- The Washington Times
Friday, May 8, 2020

The bipartisan leaders of the House Armed Services Committee are urging the Federal Communications Commission to rethink a recent decision to establish a 5G high-speed information network from Ligado, a Virginia-based satellite communications company, expressing “deep concern” with the approval.

The FCC last month unanimously approved Ligado’s application to set up the network, despite warnings from defense officials that it could impair other functions on the spectrum — in particular the vital Global Position System (GPS.)


Calls have been growing within the national security community, including Pentagon leadership, to reverse the decision, but Ligado has insisted it has implemented precautions to prevent interference from outside actors and will provide a six-month notice before the system is deployed.

Led by committee Chairman Rep. Adam Smith, Washington State Democrat, and ranking member Rep. Mac Thornberry, Texas Republican, nearly half of the members of the House’s top national security panel are adding to the calls in a new letter signed by 23 members of the committee Thursday, urging the FCC to “reconsider and impose additional mitigation steps to address concerns.”

The group, comprised of members on both sides of the aisle, say satellite communications providers and airlines have also raised “serious concerns” of the implementation of Ligado’s network.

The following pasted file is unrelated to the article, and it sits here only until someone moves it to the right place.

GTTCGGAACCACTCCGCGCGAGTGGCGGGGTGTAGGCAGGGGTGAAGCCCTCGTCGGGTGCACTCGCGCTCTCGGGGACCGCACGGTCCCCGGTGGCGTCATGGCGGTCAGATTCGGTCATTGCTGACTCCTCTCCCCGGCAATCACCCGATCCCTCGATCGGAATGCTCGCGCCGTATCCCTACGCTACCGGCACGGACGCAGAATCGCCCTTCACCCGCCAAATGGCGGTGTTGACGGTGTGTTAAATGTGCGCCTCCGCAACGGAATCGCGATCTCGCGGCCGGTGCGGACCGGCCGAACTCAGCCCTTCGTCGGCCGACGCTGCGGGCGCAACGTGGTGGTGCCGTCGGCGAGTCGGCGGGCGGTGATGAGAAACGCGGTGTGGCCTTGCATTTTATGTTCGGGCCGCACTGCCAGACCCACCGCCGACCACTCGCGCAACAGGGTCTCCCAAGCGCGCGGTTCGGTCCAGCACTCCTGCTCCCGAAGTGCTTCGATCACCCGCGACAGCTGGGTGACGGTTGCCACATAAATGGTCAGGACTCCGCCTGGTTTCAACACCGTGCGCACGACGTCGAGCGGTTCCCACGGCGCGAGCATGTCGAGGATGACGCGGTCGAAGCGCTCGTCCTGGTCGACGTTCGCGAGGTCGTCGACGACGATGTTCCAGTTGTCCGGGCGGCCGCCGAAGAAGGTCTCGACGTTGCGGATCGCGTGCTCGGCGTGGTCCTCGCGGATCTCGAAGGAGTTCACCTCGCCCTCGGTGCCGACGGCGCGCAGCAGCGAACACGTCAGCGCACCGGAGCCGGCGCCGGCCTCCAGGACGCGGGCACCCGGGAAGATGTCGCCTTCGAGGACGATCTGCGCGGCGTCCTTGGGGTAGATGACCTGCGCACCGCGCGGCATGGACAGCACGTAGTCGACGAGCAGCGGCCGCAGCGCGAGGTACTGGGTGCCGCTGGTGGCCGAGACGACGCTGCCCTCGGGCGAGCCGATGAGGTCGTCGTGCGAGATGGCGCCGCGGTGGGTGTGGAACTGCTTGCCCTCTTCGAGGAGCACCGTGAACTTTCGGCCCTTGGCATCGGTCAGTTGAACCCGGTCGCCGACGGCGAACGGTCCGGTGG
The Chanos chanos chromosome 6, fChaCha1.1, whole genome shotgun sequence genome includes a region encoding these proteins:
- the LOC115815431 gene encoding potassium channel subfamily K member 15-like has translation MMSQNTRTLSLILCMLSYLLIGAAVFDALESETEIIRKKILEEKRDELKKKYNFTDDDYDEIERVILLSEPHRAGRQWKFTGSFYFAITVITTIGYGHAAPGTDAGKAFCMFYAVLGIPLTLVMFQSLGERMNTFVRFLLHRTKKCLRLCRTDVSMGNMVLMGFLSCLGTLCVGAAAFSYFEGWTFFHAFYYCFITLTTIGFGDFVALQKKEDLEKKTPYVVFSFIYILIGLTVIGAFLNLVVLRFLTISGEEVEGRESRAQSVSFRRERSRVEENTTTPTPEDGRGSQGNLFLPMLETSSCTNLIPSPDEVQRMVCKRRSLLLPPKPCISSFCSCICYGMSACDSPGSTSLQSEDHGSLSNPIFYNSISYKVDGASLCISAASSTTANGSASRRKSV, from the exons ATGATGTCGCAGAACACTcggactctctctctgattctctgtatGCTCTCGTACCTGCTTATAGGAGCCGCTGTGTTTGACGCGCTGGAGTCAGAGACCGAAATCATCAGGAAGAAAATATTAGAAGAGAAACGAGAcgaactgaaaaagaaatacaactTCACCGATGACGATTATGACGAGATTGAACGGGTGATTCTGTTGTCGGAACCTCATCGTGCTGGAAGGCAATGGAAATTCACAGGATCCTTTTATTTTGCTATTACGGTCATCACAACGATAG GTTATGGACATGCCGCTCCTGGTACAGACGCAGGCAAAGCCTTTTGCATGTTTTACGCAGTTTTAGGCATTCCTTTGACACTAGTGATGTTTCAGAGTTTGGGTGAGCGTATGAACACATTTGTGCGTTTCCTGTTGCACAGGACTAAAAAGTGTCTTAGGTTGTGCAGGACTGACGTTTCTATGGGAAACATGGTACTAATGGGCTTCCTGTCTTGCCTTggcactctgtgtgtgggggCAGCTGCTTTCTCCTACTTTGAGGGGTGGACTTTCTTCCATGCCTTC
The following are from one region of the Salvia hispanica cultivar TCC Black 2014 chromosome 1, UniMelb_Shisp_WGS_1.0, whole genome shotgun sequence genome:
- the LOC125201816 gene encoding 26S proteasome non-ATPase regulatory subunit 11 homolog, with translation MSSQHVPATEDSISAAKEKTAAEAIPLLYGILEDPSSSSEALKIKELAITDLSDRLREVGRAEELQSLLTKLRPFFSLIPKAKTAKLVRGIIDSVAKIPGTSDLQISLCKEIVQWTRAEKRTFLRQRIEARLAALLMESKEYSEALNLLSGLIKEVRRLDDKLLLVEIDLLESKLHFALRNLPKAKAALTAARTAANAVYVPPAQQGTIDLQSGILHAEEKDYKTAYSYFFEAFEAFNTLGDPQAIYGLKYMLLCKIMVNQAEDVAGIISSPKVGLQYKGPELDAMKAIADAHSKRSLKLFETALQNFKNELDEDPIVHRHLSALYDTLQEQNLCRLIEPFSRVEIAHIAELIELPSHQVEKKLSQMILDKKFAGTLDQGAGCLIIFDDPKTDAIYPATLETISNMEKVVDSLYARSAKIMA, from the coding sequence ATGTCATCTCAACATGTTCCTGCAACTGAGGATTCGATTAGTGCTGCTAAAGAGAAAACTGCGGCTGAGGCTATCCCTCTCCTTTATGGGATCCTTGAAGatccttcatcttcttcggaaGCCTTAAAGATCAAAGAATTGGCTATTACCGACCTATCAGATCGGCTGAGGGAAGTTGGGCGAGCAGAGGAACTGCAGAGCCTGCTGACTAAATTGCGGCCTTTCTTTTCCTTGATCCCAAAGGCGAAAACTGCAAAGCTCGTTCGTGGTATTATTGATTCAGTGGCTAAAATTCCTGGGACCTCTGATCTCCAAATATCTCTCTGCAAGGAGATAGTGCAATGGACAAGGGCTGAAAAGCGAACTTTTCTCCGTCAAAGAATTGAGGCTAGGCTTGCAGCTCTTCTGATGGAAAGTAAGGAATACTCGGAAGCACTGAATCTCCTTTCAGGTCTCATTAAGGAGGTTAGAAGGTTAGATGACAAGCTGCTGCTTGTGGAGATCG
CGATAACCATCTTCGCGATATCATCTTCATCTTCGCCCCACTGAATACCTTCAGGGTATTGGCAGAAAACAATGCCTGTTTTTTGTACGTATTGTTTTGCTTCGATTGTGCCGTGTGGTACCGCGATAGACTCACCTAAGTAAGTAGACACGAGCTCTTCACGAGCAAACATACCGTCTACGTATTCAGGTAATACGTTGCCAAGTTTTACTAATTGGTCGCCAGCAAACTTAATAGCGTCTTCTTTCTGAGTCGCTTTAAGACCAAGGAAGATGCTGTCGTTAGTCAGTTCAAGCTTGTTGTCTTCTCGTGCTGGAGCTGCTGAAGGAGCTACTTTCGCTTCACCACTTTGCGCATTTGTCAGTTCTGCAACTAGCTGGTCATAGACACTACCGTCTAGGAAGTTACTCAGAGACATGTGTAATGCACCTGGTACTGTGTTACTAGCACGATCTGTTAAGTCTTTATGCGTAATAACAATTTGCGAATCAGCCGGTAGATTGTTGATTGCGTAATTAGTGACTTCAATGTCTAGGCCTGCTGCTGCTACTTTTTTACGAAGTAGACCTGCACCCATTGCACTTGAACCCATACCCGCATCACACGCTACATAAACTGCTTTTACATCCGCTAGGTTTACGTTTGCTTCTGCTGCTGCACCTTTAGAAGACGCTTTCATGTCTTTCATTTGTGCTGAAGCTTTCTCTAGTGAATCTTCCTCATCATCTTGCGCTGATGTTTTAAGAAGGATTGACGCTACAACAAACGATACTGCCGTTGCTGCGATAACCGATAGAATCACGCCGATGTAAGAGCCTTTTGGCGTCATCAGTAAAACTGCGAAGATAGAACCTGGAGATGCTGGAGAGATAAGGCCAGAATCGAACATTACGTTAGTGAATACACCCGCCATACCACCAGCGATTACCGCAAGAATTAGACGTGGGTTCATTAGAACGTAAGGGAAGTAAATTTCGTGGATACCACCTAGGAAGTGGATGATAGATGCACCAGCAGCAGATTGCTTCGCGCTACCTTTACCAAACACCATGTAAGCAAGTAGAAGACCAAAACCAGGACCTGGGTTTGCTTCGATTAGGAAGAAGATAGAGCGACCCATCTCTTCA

The lawmakers asked the commissioners whether they have received classified briefings by the Defense Department on testing data, and requested a response from the FCC within a week.

FCC officials following their decision said they included “stringent conditions” while approving Ligado’s application to ensure there wouldn’t be any interference. The company is required to limit the power level of its bases stations and report their locations and technical operating parameters to local governments or any industry stakeholders before starting operations, officials said.

Earlier this week, the Pentagon’s undersecretary of defense for research and engineering Michael Griffin warned in testimony before the Senate Armed Services Committee that Russia and China “will be quick to take advantage of our mistake by offering replacement systems that are not vulnerable to Ligado’s interference” as the U.S. races to redesign and hundreds of millions of GPS receivers.


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